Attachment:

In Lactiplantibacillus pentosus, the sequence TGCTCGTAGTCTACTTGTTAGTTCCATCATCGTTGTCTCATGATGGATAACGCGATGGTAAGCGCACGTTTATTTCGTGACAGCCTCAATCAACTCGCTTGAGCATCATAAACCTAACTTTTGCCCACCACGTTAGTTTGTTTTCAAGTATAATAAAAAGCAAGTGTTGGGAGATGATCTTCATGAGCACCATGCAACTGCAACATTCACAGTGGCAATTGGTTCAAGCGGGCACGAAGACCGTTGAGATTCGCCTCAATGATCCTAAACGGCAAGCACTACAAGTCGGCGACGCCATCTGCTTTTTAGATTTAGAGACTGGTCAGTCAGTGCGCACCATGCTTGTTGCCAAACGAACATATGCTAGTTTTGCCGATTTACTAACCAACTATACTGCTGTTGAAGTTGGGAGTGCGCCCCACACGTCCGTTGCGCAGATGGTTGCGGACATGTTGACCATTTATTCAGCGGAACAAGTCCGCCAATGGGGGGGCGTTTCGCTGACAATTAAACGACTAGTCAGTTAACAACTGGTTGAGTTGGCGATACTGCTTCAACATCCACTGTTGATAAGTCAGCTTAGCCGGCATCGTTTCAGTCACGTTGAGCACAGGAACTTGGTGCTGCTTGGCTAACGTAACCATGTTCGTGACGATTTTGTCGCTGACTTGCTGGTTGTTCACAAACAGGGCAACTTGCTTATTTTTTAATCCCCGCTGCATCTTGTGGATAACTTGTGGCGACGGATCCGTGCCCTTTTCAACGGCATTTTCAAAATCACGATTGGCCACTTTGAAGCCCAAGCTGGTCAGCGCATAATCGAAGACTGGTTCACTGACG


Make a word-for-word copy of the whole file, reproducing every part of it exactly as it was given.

In Lactiplantibacillus pentosus, the sequence TGCTCGTAGTCTACTTGTTAGTTCCATCATCGTTGTCTCATGATGGATAACGCGATGGTAAGCGCACGTTTATTTCGTGACAGCCTCAATCAACTCGCTTGAGCATCATAAACCTAACTTTTGCCCACCACGTTAGTTTGTTTTCAAGTATAATAAAAAGCAAGTGTTGGGAGATGATCTTCATGAGCACCATGCAACTGCAACATTCACAGTGGCAATTGGTTCAAGCGGGCACGAAGACCGTTGAGATTCGCCTCAATGATCCTAAACGGCAAGCACTACAAGTCGGCGACGCCATCTGCTTTTTAGATTTAGAGACTGGTCAGTCAGTGCGCACCATGCTTGTTGCCAAACGAACATATGCTAGTTTTGCCGATTTACTAACCAACTATACTGCTGTTGAAGTTGGGAGTGCGCCCCACACGTCCGTTGCGCAGATGGTTGCGGACATGTTGACCATTTATTCAGCGGAACAAGTCCGCCAATGGGGGGGCGTTTCGCTGACAATTAAACGACTAGTCAGTTAACAACTGGTTGAGTTGGCGATACTGCTTCAACATCCACTGTTGATAAGTCAGCTTAGCCGGCATCGTTTCAGTCACGTTGAGCACAGGAACTTGGTGCTGCTTGGCTAACGTAACCATGTTCGTGACGATTTTGTCGCTGACTTGCTGGTTGTTCACAAACAGGGCAACTTGCTTATTTTTTAATCCCCGCTGCATCTTGTGGATAACTTGTGGCGACGGATCCGTGCCCTTTTCAACGGCATTTTCAAAATCACGATTGGCCACTTTGAAGCCCAAGCTGGTCAGCGCATAATCGAAGACTGGTTCACTGACG